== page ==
Link between car use and obesity

13 Aug 2007 by Karl Hallam

The Institute for European Environmental Policy has published a piece of work that Cadence welcome suggesting a link between obesity and increased car use and decreased walking and cycling. This sounds sensible and a welcome contribution to a debate that is too often dominated by the role of diet. But, fans as Cadence are of moves to make cycling and walking more attractive and safer, there is still a part of the obesity debate that nobody appears to want to get their teeth in to.

It goes something like this ... 40 years ago a lot more people in the UK did cycle and walk to work and this undoubtedly burned up more calories than walking down the drive and getting in to the car each day, something we would not dispute with Lead author of the IEEP report and former colleague of Cadence Adrian Davis. However, a great deal of workers would then roll up their sleeves and get on with some hard manual graft in the mines, foundries and ship yards that employed so many. These jobs were not just dirty, smelly and often dangerous, they took a lot of energy to do ... the sort of energy that meant workers could have bacon and chip butties and few pints each day and keep their figures.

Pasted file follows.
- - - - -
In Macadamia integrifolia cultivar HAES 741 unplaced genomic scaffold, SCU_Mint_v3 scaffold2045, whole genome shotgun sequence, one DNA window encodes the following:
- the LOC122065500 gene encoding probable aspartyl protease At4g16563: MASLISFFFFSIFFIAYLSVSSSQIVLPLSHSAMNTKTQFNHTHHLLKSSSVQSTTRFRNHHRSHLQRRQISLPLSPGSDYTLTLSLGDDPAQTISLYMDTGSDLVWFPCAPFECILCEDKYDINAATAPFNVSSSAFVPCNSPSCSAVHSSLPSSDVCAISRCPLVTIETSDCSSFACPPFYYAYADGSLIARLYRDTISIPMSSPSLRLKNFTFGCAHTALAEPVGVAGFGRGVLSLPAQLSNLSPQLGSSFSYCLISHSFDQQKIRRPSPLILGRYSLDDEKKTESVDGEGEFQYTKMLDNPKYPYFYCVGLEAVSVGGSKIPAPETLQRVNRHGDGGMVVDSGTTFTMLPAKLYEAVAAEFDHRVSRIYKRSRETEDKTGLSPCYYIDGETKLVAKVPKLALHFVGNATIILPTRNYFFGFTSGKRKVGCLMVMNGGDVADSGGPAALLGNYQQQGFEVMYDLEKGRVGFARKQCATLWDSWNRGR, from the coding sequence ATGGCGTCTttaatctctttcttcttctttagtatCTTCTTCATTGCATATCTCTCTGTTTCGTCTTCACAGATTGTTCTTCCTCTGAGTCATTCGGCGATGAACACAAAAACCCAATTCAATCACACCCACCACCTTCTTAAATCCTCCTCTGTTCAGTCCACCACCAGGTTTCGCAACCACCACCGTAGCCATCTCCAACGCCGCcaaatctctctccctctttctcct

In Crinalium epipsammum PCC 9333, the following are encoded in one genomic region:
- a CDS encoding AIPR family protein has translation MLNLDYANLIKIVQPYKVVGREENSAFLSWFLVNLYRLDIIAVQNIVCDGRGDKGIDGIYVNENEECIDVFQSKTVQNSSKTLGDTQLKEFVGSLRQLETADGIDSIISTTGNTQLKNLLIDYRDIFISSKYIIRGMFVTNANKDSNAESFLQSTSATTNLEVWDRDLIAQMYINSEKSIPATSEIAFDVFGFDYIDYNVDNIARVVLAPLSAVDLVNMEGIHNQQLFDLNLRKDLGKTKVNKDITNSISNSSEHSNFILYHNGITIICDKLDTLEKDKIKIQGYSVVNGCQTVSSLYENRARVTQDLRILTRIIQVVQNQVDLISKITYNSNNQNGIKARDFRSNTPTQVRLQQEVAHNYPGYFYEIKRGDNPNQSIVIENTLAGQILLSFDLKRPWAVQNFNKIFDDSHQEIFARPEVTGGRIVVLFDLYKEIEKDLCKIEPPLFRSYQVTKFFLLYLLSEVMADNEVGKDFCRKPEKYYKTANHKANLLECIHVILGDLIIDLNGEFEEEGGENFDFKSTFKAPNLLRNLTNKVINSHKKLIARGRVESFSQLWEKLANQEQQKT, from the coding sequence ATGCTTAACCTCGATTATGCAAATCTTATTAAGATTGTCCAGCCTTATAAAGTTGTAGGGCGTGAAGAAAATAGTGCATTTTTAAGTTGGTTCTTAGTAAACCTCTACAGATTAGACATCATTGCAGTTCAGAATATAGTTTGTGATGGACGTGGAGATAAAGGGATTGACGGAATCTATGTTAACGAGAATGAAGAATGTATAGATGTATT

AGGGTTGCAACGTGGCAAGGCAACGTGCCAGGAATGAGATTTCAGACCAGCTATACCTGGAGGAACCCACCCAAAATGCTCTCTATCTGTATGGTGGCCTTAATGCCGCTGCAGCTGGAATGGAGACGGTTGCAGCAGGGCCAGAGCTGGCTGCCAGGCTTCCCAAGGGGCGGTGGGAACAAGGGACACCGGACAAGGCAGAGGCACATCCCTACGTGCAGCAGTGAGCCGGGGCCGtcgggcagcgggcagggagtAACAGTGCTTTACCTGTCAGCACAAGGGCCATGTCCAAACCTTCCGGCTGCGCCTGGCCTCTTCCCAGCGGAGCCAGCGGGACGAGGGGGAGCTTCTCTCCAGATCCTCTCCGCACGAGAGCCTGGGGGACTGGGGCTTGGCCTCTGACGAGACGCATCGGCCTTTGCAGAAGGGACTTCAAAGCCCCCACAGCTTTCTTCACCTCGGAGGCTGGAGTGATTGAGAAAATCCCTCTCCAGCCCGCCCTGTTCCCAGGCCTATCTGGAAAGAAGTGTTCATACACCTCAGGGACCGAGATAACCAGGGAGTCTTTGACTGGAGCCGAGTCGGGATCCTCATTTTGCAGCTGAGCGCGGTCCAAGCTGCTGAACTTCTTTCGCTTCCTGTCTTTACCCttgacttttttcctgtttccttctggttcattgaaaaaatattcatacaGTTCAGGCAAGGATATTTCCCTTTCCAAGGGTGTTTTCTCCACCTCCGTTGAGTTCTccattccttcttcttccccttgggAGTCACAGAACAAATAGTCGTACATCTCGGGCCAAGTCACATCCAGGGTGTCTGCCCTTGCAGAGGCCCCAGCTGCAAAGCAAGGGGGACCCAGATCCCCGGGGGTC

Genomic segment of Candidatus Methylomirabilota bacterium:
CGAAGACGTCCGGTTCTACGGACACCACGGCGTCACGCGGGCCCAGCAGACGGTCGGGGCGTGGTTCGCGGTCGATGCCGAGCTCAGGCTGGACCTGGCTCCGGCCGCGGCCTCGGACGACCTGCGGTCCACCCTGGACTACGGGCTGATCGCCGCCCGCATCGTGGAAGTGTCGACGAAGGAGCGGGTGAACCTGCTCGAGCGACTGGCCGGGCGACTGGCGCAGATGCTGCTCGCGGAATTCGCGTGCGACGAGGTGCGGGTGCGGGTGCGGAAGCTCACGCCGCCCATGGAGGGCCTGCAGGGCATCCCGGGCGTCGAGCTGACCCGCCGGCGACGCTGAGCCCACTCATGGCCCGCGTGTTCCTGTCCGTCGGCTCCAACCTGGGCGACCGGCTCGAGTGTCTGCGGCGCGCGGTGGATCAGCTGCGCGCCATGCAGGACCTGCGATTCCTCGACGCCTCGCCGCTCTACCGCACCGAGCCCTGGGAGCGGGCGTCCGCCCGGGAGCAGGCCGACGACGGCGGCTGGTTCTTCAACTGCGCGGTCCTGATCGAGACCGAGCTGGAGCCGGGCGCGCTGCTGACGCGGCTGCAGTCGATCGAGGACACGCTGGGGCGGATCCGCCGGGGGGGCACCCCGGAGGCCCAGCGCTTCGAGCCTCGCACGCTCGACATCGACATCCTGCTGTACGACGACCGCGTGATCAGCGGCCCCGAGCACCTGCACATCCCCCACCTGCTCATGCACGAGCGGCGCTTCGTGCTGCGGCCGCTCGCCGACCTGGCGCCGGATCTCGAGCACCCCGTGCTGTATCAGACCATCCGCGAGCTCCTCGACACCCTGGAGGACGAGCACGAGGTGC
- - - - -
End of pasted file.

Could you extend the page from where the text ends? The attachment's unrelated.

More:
Cadence have already stated in their work with ippr that this 'activity gap' (biggest gap for most deprived, for whom obesity problem is biggest) won't be plugged by more sports particiaption, even if the Government do work out how to get more of running and jumping in preparation for 2012.

Reducing car use certainly does have a significant role to play but, reaching the levels of activity we need to be healthy and keep our weight under control, while so many of us spend the whole day sat on our bums, is set to be a public policy conundrum that is not going to go away.

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